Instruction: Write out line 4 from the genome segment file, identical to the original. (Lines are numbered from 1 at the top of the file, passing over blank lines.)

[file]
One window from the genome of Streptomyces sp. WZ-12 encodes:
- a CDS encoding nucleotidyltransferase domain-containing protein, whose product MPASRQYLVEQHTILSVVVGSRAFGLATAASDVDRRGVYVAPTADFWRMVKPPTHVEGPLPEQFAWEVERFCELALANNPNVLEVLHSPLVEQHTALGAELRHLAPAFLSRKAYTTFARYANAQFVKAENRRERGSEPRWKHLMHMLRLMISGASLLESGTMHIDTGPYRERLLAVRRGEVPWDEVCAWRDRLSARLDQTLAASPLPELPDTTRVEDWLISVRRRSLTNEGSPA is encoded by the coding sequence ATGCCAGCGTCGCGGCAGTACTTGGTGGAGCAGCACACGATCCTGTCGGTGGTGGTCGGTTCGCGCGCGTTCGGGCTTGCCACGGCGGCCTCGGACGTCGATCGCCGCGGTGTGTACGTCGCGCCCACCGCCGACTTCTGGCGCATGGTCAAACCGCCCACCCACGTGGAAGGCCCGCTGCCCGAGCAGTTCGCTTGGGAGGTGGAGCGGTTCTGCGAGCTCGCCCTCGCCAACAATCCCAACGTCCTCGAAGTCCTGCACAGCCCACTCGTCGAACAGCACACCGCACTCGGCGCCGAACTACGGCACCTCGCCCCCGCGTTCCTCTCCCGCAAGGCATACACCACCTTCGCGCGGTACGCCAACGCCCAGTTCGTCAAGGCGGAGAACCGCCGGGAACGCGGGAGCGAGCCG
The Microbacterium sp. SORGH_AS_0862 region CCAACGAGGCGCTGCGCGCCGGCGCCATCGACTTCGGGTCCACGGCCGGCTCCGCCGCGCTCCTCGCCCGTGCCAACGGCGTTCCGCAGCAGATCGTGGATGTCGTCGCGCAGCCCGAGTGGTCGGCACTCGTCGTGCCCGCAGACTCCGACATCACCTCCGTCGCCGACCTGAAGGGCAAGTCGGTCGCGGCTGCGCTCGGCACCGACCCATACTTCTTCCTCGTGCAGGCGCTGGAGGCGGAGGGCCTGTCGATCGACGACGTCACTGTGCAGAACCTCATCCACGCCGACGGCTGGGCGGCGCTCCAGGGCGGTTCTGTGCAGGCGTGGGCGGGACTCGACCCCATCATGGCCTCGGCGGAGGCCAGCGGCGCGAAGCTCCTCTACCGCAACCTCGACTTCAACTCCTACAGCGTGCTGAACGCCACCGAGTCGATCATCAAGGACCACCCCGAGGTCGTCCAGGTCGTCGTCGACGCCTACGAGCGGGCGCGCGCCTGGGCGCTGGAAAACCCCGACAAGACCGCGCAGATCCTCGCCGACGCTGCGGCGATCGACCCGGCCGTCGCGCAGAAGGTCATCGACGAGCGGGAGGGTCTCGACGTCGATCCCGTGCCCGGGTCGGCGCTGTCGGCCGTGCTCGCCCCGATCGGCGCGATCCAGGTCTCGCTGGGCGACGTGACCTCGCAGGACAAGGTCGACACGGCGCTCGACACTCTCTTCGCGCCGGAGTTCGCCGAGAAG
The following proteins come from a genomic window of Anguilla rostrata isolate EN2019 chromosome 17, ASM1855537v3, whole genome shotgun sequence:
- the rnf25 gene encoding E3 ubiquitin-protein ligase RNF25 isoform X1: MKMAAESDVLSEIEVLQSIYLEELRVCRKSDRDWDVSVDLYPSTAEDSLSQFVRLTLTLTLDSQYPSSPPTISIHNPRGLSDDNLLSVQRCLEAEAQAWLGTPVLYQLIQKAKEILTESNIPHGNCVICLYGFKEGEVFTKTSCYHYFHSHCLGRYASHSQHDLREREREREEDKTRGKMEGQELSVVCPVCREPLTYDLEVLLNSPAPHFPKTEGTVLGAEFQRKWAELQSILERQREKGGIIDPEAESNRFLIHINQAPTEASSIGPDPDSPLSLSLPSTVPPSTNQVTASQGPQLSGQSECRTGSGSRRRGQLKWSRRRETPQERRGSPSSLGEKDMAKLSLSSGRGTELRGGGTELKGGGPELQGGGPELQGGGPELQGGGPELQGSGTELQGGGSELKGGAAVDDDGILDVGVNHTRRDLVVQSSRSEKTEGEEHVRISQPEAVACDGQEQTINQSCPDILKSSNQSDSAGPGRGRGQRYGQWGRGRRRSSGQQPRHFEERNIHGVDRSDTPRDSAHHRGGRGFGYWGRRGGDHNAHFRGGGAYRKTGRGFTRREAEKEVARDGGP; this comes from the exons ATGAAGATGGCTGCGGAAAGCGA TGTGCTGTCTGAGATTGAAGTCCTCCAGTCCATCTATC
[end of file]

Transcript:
The following proteins come from a genomic window of Anguilla rostrata isolate EN2019 chromosome 17, ASM1855537v3, whole genome shotgun sequence: